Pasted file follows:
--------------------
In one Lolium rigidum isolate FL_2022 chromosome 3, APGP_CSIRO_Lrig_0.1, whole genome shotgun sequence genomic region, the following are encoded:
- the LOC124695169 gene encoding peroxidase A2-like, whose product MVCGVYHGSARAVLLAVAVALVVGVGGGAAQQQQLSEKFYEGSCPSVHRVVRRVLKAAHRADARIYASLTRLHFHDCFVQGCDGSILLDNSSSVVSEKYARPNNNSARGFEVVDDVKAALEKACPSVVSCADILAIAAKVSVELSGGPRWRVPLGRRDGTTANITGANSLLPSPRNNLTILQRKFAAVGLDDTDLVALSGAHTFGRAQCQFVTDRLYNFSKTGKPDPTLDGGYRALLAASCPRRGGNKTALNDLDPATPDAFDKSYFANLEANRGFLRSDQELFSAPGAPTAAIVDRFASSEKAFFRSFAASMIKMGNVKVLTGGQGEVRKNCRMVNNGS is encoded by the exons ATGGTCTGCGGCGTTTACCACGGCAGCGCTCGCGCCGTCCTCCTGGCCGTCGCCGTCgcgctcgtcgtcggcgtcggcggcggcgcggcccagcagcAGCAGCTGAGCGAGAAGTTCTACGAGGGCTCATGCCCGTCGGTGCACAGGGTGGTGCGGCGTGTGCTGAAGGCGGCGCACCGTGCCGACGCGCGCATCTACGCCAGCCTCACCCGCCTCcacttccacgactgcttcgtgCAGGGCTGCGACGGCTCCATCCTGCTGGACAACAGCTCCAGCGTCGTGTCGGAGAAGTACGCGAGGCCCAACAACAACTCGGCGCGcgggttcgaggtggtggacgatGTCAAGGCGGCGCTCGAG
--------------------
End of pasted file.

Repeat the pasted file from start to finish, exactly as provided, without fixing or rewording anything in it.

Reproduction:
In one Lolium rigidum isolate FL_2022 chromosome 3, APGP_CSIRO_Lrig_0.1, whole genome shotgun sequence genomic region, the following are encoded:
- the LOC124695169 gene encoding peroxidase A2-like, whose product MVCGVYHGSARAVLLAVAVALVVGVGGGAAQQQQLSEKFYEGSCPSVHRVVRRVLKAAHRADARIYASLTRLHFHDCFVQGCDGSILLDNSSSVVSEKYARPNNNSARGFEVVDDVKAALEKACPSVVSCADILAIAAKVSVELSGGPRWRVPLGRRDGTTANITGANSLLPSPRNNLTILQRKFAAVGLDDTDLVALSGAHTFGRAQCQFVTDRLYNFSKTGKPDPTLDGGYRALLAASCPRRGGNKTALNDLDPATPDAFDKSYFANLEANRGFLRSDQELFSAPGAPTAAIVDRFASSEKAFFRSFAASMIKMGNVKVLTGGQGEVRKNCRMVNNGS is encoded by the exons ATGGTCTGCGGCGTTTACCACGGCAGCGCTCGCGCCGTCCTCCTGGCCGTCGCCGTCgcgctcgtcgtcggcgtcggcggcggcgcggcccagcagcAGCAGCTGAGCGAGAAGTTCTACGAGGGCTCATGCCCGTCGGTGCACAGGGTGGTGCGGCGTGTGCTGAAGGCGGCGCACCGTGCCGACGCGCGCATCTACGCCAGCCTCACCCGCCTCcacttccacgactgcttcgtgCAGGGCTGCGACGGCTCCATCCTGCTGGACAACAGCTCCAGCGTCGTGTCGGAGAAGTACGCGAGGCCCAACAACAACTCGGCGCGcgggttcgaggtggtggacgatGTCAAGGCGGCGCTCGAG